Can the European social model help firms recover?
Authors: Stephen Bevan
Prof Stephen Bevan
30 May 2012
How often do HR professionals in the UK get asked to brief their senior teams about the impact of the European social model on their business? Unless they have operations in the EU, or have European Works Councils, my guess would be not very often. Some might even argue that the European social model – with its emphasis on social dialogue and social partnership – illustrates the stark differences between the so-called Anglo-Saxon approach to business and that taken by our colleagues on the European Continent.
For two fascinating days last week I got the chance to assess the reality of these apparent differences. I was participating in the second annual European HRD Circle event in Lisbon. The HRD Circle is a small group of European HRD Directors, trade union officials and employment and labour market researchers whose mission is to “improve corporate social dialogue and responsibility in Europe.”’ I had been asked to contribute some reflections on the impact of job quality on performance and productivity from the UK based on our work with the Good Work Commission in 2011. The paper I presented was based on several previous studies from The Work Foundation.
The discussion and debate which we had as a group was truly enlightening and made me wish that there were more than just the single UK representative present to hear the very challenging and thoughtful contributions. The event raised a whole raft of issues for me in the current climate, but for the purposes of this blog I’ll confine myself to just three themes.
First, it’s become axiomatic in parts of the UK private sector, and certainly among some policy-makers, that trades unions are in terminal decline, that they are predominantly backward-looking, unimaginative and are ossifying. Yet in Germany - the European economy which is propping up much of the Eurozone and delivering the export-led growth which the UK so covets – social partnership is part of the fabric of the way business is done, the way many decisions are made and the way apprenticeships and vocational training is designed and delivered. Ideas like consent, consultation and co-determination are common currency. The excellent examples of UK car plants such as Honda in Swindon and the latest Vauxhall deal in Ellesmere Port are hailed here as groundbreaking models of business where management and unions join forces to ensure survival and growth. But for many years, this approach has been a widespread part of the institutional landscape of German industry. The German participants in the HRD Circle were the first to warn that wholesale ‘cloning’ of, for example, the apprenticeship system into other countries will never work, but I couldn’t help thinking that recessions are a good time for social partners in any economy to come together to find solutions to the problems of survival, cost-reduction and productivity growth. There should be more that unites management and unions than divides them.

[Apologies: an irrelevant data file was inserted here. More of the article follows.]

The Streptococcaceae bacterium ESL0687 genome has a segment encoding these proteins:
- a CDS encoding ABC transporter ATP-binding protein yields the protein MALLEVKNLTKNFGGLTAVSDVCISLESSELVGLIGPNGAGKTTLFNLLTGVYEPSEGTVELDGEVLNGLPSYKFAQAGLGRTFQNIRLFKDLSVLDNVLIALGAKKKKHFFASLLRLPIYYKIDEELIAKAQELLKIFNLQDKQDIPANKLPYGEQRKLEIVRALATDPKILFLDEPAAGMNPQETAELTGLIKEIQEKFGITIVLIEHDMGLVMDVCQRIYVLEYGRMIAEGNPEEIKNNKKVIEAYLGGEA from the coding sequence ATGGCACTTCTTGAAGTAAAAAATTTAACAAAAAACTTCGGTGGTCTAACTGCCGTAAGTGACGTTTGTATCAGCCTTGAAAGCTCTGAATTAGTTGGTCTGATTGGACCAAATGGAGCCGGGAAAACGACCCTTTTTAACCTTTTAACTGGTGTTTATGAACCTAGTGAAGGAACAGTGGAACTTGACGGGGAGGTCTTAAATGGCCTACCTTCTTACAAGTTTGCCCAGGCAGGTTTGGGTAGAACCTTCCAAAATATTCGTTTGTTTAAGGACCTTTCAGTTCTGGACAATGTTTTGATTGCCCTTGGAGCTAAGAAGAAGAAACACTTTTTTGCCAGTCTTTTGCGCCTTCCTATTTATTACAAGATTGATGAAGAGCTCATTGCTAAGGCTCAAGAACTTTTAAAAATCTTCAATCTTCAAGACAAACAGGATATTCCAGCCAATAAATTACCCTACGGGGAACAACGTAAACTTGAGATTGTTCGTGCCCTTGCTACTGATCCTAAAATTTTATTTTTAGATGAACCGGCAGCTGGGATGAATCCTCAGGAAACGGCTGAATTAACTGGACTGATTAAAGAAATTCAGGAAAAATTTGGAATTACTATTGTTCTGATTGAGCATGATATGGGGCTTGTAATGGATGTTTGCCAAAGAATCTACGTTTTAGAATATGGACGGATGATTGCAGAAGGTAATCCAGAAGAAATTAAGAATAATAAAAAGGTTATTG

Second, and it’s easy but simplistic to attribute this to the strong French presence at the event, the tone of the debates we had was probably more reflective and philosophical than would normally be tolerated in a UK-only event – especially when HR Directors are being pressed to deliver savings and efficiency. Speaking to a couple of French HR Directors, it was clear that this approach was far beyond an intellectual indulgence. They saw the chance to debate issues such as youth unemployment, the challenges in the Eurozone the impact of employment protection regulations as a vital part of their ‘horizon-scanning’ activities: probably the only time they get each year to raise their gaze above the intensity of the ‘here and now’ or today’s crisis to look closely at some of the wider economic, social and labour market issues which will be facing their businesses in the next decade. Well worth, they argued, two days of their time.
Third, there was not even a hint of the ‘sweat your assets’ approach to HR at any stage of the proceedings. While many of the firms represented had undergone recent restructurings, closed sites and made posts redundant, a strong emphasis of the debate was how the European social model offers just one of several frameworks within which sustainable and responsible businesses can be built and allowed to flourish. Again, while there are strong echoes of this philosophy in many UK businesses, I couldn’t help thinking that – in the week that the Beecroft Report had caused so much polarised debate back in the UK – it would be nice to downplay the ‘slash and burn’ tendencies which characterise so much of the current debate about how to stimulate growth. I expect some of these issues will be aired tonight as part of The Work Foundation 2012 Annual Debate: Does the economy need a new kind of business?
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